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More Voices


Every month More Voices invites readers to contribute short nonfiction prose pieces of 40 to 400 words on a healthcare theme.

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I still remember the night I decided to become a nurse. My eight-year-old daughter had been admitted to the hospital following an emergency appendectomy, and I stayed overnight on the pediatric unit with her. A nurse named Suzanne came on at 11:00. She had short blond hair, a pink jacket and an air of matter-of-fact confidence. I can’t picture her face any more, but I can still see her hands--checking my daughter's dressing, using a pillow to prop her on her side, smoothing the blanket over her shoulders.

I had always liked using my hands to make repairs around the house, to work in the garden, to sew my daughter’s clothes. I thought: I could do those things.

But some of the tasks Suzanne was doing--affixing my daughter's IV tube with lots of tape so she wouldn't pull it out by accident, hanging an antibiotic bag from the IV pole--seemed exotic and difficult. What special knowledge does a nurse need to have? I wondered. The strong, capable way Suzanne used her hands suggested to me that this special knowledge was contained in her long fingers, her smooth palms and her trim, unpolished nails.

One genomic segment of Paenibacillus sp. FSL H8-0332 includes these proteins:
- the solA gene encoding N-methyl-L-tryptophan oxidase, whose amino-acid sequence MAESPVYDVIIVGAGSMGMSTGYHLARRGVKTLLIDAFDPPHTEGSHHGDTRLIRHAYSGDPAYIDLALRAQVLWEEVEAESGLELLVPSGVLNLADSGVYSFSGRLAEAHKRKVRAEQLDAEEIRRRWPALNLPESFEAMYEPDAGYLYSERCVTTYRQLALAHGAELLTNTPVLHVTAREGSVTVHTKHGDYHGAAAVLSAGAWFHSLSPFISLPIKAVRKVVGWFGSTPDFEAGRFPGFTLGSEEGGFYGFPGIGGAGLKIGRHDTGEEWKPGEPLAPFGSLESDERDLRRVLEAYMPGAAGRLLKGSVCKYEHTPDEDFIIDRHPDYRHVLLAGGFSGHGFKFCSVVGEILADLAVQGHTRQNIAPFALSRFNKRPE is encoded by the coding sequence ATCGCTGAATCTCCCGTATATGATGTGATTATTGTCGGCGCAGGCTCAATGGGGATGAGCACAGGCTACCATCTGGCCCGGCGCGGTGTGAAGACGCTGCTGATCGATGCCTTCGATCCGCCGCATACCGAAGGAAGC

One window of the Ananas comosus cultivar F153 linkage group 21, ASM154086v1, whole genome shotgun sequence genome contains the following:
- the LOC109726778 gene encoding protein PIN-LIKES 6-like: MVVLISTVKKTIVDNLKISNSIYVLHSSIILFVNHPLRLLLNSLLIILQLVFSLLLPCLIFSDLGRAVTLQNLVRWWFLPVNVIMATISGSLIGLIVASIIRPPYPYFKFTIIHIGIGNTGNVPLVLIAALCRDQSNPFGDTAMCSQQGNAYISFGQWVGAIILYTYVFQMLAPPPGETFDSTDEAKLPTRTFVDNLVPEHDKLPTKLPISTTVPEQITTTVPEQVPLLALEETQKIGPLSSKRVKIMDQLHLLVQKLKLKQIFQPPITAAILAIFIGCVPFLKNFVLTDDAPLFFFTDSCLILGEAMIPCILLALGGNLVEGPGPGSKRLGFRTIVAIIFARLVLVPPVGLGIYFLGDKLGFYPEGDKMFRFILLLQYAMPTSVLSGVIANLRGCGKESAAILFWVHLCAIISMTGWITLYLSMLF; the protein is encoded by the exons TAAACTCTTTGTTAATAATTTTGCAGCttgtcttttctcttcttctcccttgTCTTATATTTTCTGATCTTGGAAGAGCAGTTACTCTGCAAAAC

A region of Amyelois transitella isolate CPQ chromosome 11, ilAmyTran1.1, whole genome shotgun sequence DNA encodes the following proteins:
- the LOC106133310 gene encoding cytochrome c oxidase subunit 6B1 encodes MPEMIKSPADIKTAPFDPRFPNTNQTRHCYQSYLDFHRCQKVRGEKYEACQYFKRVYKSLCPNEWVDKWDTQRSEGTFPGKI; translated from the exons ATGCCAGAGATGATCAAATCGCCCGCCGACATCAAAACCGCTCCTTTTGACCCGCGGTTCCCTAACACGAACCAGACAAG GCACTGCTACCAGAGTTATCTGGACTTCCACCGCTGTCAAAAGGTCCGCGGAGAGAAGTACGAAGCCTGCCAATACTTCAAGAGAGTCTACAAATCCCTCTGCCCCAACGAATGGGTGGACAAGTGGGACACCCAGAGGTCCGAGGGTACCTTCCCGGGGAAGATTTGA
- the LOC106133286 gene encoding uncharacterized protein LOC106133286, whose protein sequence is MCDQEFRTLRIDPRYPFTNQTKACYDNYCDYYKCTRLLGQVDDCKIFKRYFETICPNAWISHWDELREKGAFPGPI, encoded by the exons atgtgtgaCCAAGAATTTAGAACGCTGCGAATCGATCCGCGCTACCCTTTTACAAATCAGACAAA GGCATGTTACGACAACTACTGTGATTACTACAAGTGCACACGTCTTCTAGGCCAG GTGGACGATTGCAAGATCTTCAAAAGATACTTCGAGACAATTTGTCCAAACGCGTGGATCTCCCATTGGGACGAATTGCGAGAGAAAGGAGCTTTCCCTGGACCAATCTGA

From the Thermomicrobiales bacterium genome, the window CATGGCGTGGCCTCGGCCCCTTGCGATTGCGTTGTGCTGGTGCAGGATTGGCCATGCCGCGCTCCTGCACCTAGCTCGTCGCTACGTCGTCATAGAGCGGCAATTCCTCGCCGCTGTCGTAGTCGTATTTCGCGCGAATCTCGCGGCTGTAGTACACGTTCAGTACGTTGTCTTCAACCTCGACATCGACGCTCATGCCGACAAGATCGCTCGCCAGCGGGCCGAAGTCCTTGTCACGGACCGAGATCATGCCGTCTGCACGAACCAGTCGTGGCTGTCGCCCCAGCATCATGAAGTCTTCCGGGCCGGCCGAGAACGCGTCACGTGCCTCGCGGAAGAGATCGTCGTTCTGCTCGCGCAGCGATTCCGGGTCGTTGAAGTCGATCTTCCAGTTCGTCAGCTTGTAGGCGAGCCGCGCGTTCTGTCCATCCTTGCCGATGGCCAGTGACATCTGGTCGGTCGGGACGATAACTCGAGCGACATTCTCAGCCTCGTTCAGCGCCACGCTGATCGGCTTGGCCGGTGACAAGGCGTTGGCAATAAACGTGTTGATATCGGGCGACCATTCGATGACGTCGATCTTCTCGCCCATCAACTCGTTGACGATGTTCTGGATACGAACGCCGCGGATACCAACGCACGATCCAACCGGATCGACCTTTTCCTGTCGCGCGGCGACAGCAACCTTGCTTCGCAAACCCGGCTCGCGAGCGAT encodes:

When I got to nursing school, I always took notice of the competent-looking hands of my instructors, especially next to my own fumbling ones. Now, years later, my hands can do all the things a nurse needs to do. And I know that nursing is more than a set of facts, a body of knowledge. It's also a way of thinking, even a way of being, that begins with reaching out a helping hand.
 
Priscilla Mainardi
Montclair, New Jersey